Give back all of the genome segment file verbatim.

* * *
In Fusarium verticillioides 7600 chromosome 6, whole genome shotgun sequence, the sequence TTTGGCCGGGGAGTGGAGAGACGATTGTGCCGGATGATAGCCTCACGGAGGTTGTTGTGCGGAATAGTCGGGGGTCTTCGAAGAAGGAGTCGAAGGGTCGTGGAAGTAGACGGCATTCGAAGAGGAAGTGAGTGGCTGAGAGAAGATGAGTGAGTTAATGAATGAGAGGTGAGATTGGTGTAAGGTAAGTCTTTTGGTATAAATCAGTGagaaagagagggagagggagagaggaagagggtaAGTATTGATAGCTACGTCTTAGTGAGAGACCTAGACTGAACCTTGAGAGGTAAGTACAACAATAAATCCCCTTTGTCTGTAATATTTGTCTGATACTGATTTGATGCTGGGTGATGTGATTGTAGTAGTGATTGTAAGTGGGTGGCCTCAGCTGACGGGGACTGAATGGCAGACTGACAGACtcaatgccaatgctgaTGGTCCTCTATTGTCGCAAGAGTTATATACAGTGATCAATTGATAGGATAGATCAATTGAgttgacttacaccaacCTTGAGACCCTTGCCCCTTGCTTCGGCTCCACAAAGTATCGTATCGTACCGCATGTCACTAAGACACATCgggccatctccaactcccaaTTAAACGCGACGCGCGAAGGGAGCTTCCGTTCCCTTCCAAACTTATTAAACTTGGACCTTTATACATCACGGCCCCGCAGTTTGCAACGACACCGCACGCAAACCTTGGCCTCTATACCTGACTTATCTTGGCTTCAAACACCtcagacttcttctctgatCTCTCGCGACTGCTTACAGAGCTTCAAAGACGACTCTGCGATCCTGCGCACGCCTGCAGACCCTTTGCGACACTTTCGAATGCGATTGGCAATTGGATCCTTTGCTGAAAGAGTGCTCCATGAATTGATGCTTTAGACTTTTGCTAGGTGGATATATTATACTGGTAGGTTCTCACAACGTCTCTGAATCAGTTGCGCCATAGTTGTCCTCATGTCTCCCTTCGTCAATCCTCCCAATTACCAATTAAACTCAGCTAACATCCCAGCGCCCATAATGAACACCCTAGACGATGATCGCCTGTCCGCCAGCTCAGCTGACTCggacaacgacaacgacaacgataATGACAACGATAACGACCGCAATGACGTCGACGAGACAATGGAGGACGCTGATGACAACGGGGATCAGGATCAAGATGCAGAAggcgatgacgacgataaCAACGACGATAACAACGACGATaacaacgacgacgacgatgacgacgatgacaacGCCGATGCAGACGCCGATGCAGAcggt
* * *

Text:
In Fusarium verticillioides 7600 chromosome 6, whole genome shotgun sequence, the sequence TTTGGCCGGGGAGTGGAGAGACGATTGTGCCGGATGATAGCCTCACGGAGGTTGTTGTGCGGAATAGTCGGGGGTCTTCGAAGAAGGAGTCGAAGGGTCGTGGAAGTAGACGGCATTCGAAGAGGAAGTGAGTGGCTGAGAGAAGATGAGTGAGTTAATGAATGAGAGGTGAGATTGGTGTAAGGTAAGTCTTTTGGTATAAATCAGTGagaaagagagggagagggagagaggaagagggtaAGTATTGATAGCTACGTCTTAGTGAGAGACCTAGACTGAACCTTGAGAGGTAAGTACAACAATAAATCCCCTTTGTCTGTAATATTTGTCTGATACTGATTTGATGCTGGGTGATGTGATTGTAGTAGTGATTGTAAGTGGGTGGCCTCAGCTGACGGGGACTGAATGGCAGACTGACAGACtcaatgccaatgctgaTGGTCCTCTATTGTCGCAAGAGTTATATACAGTGATCAATTGATAGGATAGATCAATTGAgttgacttacaccaacCTTGAGACCCTTGCCCCTTGCTTCGGCTCCACAAAGTATCGTATCGTACCGCATGTCACTAAGACACATCgggccatctccaactcccaaTTAAACGCGACGCGCGAAGGGAGCTTCCGTTCCCTTCCAAACTTATTAAACTTGGACCTTTATACATCACGGCCCCGCAGTTTGCAACGACACCGCACGCAAACCTTGGCCTCTATACCTGACTTATCTTGGCTTCAAACACCtcagacttcttctctgatCTCTCGCGACTGCTTACAGAGCTTCAAAGACGACTCTGCGATCCTGCGCACGCCTGCAGACCCTTTGCGACACTTTCGAATGCGATTGGCAATTGGATCCTTTGCTGAAAGAGTGCTCCATGAATTGATGCTTTAGACTTTTGCTAGGTGGATATATTATACTGGTAGGTTCTCACAACGTCTCTGAATCAGTTGCGCCATAGTTGTCCTCATGTCTCCCTTCGTCAATCCTCCCAATTACCAATTAAACTCAGCTAACATCCCAGCGCCCATAATGAACACCCTAGACGATGATCGCCTGTCCGCCAGCTCAGCTGACTCggacaacgacaacgacaacgataATGACAACGATAACGACCGCAATGACGTCGACGAGACAATGGAGGACGCTGATGACAACGGGGATCAGGATCAAGATGCAGAAggcgatgacgacgataaCAACGACGATAACAACGACGATaacaacgacgacgacgatgacgacgatgacaacGCCGATGCAGACGCCGATGCAGAcggt